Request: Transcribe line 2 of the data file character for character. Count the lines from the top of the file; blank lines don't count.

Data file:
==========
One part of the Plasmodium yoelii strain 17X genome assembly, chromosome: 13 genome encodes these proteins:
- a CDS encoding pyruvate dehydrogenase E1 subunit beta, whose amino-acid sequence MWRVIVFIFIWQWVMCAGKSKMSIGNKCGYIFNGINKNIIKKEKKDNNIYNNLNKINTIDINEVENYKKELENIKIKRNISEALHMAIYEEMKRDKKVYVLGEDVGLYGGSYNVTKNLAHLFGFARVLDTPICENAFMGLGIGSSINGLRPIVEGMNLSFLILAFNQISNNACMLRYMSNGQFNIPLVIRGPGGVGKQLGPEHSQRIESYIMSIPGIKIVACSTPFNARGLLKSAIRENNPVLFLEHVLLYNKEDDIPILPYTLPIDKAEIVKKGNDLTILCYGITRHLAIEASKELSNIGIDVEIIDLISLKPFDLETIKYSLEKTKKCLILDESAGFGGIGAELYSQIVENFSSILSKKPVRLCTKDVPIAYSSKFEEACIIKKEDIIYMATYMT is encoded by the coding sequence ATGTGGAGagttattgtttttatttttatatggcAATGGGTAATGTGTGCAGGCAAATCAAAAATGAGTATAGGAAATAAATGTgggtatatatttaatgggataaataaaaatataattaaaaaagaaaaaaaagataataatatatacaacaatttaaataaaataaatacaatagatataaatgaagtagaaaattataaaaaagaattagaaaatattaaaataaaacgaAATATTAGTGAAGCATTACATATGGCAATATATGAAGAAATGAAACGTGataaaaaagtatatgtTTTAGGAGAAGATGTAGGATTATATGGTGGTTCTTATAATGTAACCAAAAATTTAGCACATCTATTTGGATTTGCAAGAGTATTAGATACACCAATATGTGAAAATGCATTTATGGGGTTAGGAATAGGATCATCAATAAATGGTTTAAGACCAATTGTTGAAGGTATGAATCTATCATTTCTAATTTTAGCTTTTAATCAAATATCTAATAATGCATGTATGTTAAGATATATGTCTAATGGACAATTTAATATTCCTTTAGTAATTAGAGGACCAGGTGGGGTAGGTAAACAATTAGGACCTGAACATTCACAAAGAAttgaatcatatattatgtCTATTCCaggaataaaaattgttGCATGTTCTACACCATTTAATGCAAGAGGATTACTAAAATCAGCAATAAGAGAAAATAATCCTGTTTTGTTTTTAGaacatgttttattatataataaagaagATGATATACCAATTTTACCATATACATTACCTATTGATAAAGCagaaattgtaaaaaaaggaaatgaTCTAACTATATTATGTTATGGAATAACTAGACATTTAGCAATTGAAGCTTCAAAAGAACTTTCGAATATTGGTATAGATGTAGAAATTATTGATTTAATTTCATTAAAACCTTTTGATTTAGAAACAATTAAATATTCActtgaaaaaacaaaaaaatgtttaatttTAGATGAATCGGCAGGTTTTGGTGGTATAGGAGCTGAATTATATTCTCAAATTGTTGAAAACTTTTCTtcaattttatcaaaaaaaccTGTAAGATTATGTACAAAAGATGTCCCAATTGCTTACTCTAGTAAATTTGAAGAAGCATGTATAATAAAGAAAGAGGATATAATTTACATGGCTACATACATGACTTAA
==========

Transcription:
- a CDS encoding pyruvate dehydrogenase E1 subunit beta, whose amino-acid sequence MWRVIVFIFIWQWVMCAGKSKMSIGNKCGYIFNGINKNIIKKEKKDNNIYNNLNKINTIDINEVENYKKELENIKIKRNISEALHMAIYEEMKRDKKVYVLGEDVGLYGGSYNVTKNLAHLFGFARVLDTPICENAFMGLGIGSSINGLRPIVEGMNLSFLILAFNQISNNACMLRYMSNGQFNIPLVIRGPGGVGKQLGPEHSQRIESYIMSIPGIKIVACSTPFNARGLLKSAIRENNPVLFLEHVLLYNKEDDIPILPYTLPIDKAEIVKKGNDLTILCYGITRHLAIEASKELSNIGIDVEIIDLISLKPFDLETIKYSLEKTKKCLILDESAGFGGIGAELYSQIVENFSSILSKKPVRLCTKDVPIAYSSKFEEACIIKKEDIIYMATYMT is encoded by the coding sequence ATGTGGAGagttattgtttttatttttatatggcAATGGGTAATGTGTGCAGGCAAATCAAAAATGAGTATAGGAAATAAATGTgggtatatatttaatgggataaataaaaatataattaaaaaagaaaaaaaagataataatatatacaacaatttaaataaaataaatacaatagatataaatgaagtagaaaattataaaaaagaattagaaaatattaaaataaaacgaAATATTAGTGAAGCATTACATATGGCAATATATGAAGAAATGAAACGTGataaaaaagtatatgtTTTAGGAGAAGATGTAGGATTATATGGTGGTTCTTATAATGTAACCAAAAATTTAGCACATCTATTTGGATTTGCAAGAGTATTAGATACACCAATATGTGAAAATGCATTTATGGGGTTAGGAATAGGATCATCAATAAATGGTTTAAGACCAATTGTTGAAGGTATGAATCTATCATTTCTAATTTTAGCTTTTAATCAAATATCTAATAATGCATGTATGTTAAGATATATGTCTAATGGACAATTTAATATTCCTTTAGTAATTAGAGGACCAGGTGGGGTAGGTAAACAATTAGGACCTGAACATTCACAAAGAAttgaatcatatattatgtCTATTCCaggaataaaaattgttGCATGTTCTACACCATTTAATGCAAGAGGATTACTAAAATCAGCAATAAGAGAAAATAATCCTGTTTTGTTTTTAGaacatgttttattatataataaagaagATGATATACCAATTTTACCATATACATTACCTATTGATAAAGCagaaattgtaaaaaaaggaaatgaTCTAACTATATTATGTTATGGAATAACTAGACATTTAGCAATTGAAGCTTCAAAAGAACTTTCGAATATTGGTATAGATGTAGAAATTATTGATTTAATTTCATTAAAACCTTTTGATTTAGAAACAATTAAATATTCActtgaaaaaacaaaaaaatgtttaatttTAGATGAATCGGCAGGTTTTGGTGGTATAGGAGCTGAATTATATTCTCAAATTGTTGAAAACTTTTCTtcaattttatcaaaaaaaccTGTAAGATTATGTACAAAAGATGTCCCAATTGCTTACTCTAGTAAATTTGAAGAAGCATGTATAATAAAGAAAGAGGATATAATTTACATGGCTACATACATGACTTAA